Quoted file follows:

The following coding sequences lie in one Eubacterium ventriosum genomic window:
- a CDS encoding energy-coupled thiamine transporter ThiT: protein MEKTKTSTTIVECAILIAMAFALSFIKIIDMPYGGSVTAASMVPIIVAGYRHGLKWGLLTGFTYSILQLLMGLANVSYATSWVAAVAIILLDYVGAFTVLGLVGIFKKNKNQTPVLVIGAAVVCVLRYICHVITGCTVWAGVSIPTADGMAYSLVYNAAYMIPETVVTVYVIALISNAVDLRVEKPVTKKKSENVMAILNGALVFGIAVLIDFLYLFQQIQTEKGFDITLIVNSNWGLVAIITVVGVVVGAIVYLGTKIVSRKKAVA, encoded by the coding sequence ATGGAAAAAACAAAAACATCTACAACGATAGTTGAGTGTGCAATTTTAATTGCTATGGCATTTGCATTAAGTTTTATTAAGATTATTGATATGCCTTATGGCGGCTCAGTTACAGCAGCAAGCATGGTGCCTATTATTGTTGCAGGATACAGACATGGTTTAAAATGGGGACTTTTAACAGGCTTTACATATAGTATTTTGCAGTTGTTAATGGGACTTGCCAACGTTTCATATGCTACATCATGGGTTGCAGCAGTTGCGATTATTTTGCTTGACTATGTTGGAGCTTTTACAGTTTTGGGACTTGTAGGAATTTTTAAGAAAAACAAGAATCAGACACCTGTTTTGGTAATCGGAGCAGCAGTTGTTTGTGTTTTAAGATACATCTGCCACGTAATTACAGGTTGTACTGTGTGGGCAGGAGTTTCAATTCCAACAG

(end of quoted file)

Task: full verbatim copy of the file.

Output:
The following coding sequences lie in one Eubacterium ventriosum genomic window:
- a CDS encoding energy-coupled thiamine transporter ThiT: protein MEKTKTSTTIVECAILIAMAFALSFIKIIDMPYGGSVTAASMVPIIVAGYRHGLKWGLLTGFTYSILQLLMGLANVSYATSWVAAVAIILLDYVGAFTVLGLVGIFKKNKNQTPVLVIGAAVVCVLRYICHVITGCTVWAGVSIPTADGMAYSLVYNAAYMIPETVVTVYVIALISNAVDLRVEKPVTKKKSENVMAILNGALVFGIAVLIDFLYLFQQIQTEKGFDITLIVNSNWGLVAIITVVGVVVGAIVYLGTKIVSRKKAVA, encoded by the coding sequence ATGGAAAAAACAAAAACATCTACAACGATAGTTGAGTGTGCAATTTTAATTGCTATGGCATTTGCATTAAGTTTTATTAAGATTATTGATATGCCTTATGGCGGCTCAGTTACAGCAGCAAGCATGGTGCCTATTATTGTTGCAGGATACAGACATGGTTTAAAATGGGGACTTTTAACAGGCTTTACATATAGTATTTTGCAGTTGTTAATGGGACTTGCCAACGTTTCATATGCTACATCATGGGTTGCAGCAGTTGCGATTATTTTGCTTGACTATGTTGGAGCTTTTACAGTTTTGGGACTTGTAGGAATTTTTAAGAAAAACAAGAATCAGACACCTGTTTTGGTAATCGGAGCAGCAGTTGTTTGTGTTTTAAGATACATCTGCCACGTAATTACAGGTTGTACTGTGTGGGCAGGAGTTTCAATTCCAACAG